Why the success

Bitcoin allows user-to-merchant and user-to-user transactions. In fact, the protocol doesn’t have a notion of merchant that’s separate from the notion of user. The support for user-to-user transactions probably contributed to Bitcoin’s success. There was something to do with your bitcoins right from the beginning: send it to other users, while the community tried to drum up support for Bitcoin and get merchants to accept it.

The first property that we need from a cryptographic hash function is that it’s collision‐resistant. A collision occurs when two distinct inputs produce the same output.

The second property that we want from our cryptographic hash functions is that it’s hiding. The hiding property asserts that if we’re given the output of the hash function y = H (x), there’s no feasible way to figure out what the input, x , was.

The transactions/consensus

All the nodes in the peer‐to‐peer network have a ledger consisting of a sequence of blocks, each containing a list of transactions, that they’ve reached consensus on. Additionally, each node has a pool of outstanding transactions that it has heard about but have not yet been included on the block chain. For these transactions, consensus has not yet happened, and so by definition, each node might have a slightly different version of the outstanding transaction pool. In practice, this occurs because the peer‐to‐peer network is not perfect, so some nodes may have heard about a transaction that other nodes have not heard about.


  1. Latency There’s a lot of latency in the system because it’s distributed all over the Internet. The network is highly imperfect as it is a peer‐to‐peer system, and not all pairs of nodes are connected to each other.

  2. Consensus is hard. Nodes might crash or be outright malicious and put invalid transactions into their blocks.

  3. Lack of global time This constrains the algorithms that can be used in the consensus protocols.

  4. Consensus - Byzantine Generals Problem In this classic problem, the Byzantine army is separated into divisions, each commanded by a general. The generals communicate by messenger in order to devise a joint plan of action. Some generals may be traitors and may intentionally try to subvert the process so that the loyal generals cannot arrive at a unified plan. The goal of this problem is for all of the loyal generals to arrive at the same plan without the traitorous generals being able to cause them to adopt a bad plan. It has been proven that this is impossible to achieve if one‐third or more of the generals are traitors.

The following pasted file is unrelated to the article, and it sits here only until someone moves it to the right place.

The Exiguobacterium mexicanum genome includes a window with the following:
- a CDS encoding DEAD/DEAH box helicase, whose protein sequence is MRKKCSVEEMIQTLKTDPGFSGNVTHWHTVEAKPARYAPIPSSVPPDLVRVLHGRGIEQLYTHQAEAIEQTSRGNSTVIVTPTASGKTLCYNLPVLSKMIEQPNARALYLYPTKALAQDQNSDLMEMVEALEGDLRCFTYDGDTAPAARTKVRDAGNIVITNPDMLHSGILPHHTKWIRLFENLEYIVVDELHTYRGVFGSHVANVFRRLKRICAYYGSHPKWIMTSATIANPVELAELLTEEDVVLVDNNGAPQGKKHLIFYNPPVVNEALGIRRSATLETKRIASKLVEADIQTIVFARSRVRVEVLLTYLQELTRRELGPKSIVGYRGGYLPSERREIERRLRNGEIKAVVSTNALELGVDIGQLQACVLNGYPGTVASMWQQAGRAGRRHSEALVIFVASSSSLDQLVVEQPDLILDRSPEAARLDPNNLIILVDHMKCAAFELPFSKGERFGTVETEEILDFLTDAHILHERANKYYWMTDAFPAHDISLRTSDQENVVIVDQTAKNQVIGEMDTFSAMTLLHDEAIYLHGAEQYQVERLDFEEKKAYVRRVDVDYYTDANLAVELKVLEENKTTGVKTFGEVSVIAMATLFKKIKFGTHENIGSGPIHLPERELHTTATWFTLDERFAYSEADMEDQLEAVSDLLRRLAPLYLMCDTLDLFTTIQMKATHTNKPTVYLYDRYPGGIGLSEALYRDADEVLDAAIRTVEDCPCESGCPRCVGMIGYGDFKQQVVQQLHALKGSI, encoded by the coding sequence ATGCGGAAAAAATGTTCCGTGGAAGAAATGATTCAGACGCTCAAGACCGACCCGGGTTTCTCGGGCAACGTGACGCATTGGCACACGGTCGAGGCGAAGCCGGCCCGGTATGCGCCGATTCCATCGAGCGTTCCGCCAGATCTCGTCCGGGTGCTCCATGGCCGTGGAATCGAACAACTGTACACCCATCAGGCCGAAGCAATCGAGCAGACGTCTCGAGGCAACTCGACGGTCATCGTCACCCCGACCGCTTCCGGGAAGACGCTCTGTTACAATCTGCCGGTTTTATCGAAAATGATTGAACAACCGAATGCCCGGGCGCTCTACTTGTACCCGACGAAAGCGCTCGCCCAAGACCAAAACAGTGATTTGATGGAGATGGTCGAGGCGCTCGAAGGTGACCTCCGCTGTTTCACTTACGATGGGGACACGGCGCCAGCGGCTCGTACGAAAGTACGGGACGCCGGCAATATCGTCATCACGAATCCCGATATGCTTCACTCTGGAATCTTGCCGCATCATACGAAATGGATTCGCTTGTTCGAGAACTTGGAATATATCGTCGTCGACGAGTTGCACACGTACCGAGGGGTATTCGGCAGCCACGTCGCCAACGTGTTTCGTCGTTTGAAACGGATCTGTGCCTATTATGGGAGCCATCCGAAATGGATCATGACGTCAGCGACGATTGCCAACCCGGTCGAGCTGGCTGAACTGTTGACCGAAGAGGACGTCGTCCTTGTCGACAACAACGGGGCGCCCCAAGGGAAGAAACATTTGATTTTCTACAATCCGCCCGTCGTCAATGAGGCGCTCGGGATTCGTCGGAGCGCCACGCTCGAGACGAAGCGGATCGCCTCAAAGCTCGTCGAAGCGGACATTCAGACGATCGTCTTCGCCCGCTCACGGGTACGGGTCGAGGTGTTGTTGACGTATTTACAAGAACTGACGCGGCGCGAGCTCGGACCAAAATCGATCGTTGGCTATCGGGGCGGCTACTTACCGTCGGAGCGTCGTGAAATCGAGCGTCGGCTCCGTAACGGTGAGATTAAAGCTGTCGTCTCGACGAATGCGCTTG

5. Lack of identities for nodes Bitcoin nodes do not have persistent, long‐term identities a difference from traditional distributed consensus algorithms. One reason for this lack of identities is that in a peer‐to‐peer system, there is no central authority to assign identities to participants and verify that they’re not creating new nodes at will. This creation of false identities is called a Sybil attack where that a malicious adversary can create to look like there are a lot of different participants, when in fact all those pseudo‐participants are really controlled by the same adversary. This a

Bitcoin consensus algorithm (simple)

This algorithm is simplified in that it assumes the ability to select a random node in a manner that is not vulnerable to Sybil attacks. 1. New transactions are broadcast to all nodes 2. Each node collects new transactions into a block 3. In each round a random node gets to broadcast its block 4. Other nodes accept the block only if all transactions in it are valid (unspent, valid signatures) 5. Nodes express their acceptance of the block by including its hash in the next block they create

Nodes get paid

Block reward

The node that creates a block gets to include a special transaction in that block called a coin‐creation transaction. In this the recipient address of this transaction is itself which acts as a payment to the node in exchange for the service of creating a block on the consensus chain. In bitcoin the block reward is cut in half every four years limiting the total supply of bitcoins to 21 million.

Transaction Fee

The creator of any transaction can choose to make the total value of the transaction outputs less than the total value of its inputs. Whoever creates the block that first puts that transaction into the block chain gets to collect the difference, which acts a transaction fee. So if you’re a node that’s creating a block that contains, say, 200 transactions, then the sum of all those 200 transaction fees is paid to the address that you put into that block.

Proof of work

To stop the creation of too many nodes (Sybil problem); Bitcoin uses Proof of Work concept where they introduced a resource that nobody can monopolize. This resource was to select nodes in proportion to their computing power. It is a piece of data which is difficult (costly, time-consuming) to produce but easy for others to verify and which satisfies certain requirements. Producing a proof of work can be a random process with low probability so that a lot of trial and error is required on average before a valid proof of work is generated.

Hashcash (used by Bitcoin) ryptographic hash function

Bitcoin mining uses the hashcash proof of work cryptographic hash function; The hashcash algorithm is SHA-256^2 (double hashed) which requires the following parameters: a service string, a nonce (an arbitrary number that can only be used once - often a random number), and a counter. In bitcoin the service string is encoded in the block header data structure, and includes a version field, the hash of the previous block, the root hash of the merkle tree of all transactions in the block, the current time, and the difficulty.

Bitcoin also gets rid of signatures, relying only on hash pointers to ensure the integrity of the data structure